addiction

  • The Suffering of Addiction Paid Member

    Buddhist teacher Noah Levine’s punk rocker past, social advocacy, and straight-talking, subversive books like Dharma Punx and Against the Stream have earned him an avid following among the young and disaffected. Now he can add a subset of Buddhists who, like Noah, are in recovery from alcohol and drug abuse. A fan of the Twelve Step program but not of its God-centered rhetoric, Noah put together an alternative, Refuge Recovery. Firmly grounded in the four noble truths and the eightfold path, Refuge draws on the best of Buddhism and Alcoholics Anonymous (AA). More »
  • Levels of Enlightenment: How enlightened should a Buddhist teacher be? Paid Member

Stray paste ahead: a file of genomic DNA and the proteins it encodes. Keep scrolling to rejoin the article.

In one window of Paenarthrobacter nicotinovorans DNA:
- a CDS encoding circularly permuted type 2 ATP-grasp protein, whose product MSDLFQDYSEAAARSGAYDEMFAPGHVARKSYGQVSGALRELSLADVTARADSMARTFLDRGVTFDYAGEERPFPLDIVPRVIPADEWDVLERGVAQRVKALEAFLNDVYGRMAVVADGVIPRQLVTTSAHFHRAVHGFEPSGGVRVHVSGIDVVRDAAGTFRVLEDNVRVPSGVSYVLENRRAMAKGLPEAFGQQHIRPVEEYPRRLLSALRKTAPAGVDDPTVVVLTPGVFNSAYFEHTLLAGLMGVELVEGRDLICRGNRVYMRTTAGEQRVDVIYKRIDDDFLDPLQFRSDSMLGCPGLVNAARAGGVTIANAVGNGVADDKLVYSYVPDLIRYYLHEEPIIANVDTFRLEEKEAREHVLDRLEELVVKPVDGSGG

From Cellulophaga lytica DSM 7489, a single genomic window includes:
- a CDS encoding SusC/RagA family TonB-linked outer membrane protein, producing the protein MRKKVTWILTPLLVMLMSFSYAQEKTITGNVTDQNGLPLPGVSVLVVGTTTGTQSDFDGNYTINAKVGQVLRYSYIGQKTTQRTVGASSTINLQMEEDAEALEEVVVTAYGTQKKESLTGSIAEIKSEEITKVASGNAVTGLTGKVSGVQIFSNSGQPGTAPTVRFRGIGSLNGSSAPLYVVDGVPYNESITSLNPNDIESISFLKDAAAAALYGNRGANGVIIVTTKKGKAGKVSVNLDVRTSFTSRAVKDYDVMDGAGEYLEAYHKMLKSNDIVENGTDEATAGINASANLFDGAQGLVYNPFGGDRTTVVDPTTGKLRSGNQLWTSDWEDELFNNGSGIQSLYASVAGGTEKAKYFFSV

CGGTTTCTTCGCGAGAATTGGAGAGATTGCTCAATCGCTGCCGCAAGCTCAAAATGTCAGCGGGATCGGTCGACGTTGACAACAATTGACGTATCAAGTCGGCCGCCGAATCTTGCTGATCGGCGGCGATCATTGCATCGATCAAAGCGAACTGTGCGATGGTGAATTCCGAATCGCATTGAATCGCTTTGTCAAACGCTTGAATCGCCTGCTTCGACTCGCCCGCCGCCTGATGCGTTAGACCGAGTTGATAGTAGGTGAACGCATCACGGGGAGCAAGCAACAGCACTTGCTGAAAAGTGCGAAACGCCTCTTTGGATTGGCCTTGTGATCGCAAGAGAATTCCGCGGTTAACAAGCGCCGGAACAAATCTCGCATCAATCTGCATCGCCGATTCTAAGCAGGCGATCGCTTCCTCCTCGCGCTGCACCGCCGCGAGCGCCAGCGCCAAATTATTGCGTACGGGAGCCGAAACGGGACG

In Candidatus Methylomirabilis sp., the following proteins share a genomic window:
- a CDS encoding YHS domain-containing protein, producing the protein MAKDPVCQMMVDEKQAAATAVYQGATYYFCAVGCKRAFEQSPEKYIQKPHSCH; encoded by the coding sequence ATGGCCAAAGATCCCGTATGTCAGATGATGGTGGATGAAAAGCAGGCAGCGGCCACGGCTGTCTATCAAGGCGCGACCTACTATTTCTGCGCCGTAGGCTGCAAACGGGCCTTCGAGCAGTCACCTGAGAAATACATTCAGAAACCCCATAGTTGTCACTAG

My premise is my shakiest part: That enlightenment is not a black and white thing; there are levels to it that land in shades of gray. I say this because I've experienced different levels of realization myself, where my understanding of something has transcended my previous understanding. If you accept this premise, my question is this: How enlightened does one have to be in order to authentically teach the Buddhadharma? Where do we draw the line? Can a Buddhist teacher be addicted to cigarettes? Eat meat? What about sex—can a Buddhist teacher sleep with their students?Many think that the line is drawn at sexual misconduct. Consider a recent comment at the Tricycle Book Club, where we're discussing Sex and the Spiritual Teacher: More »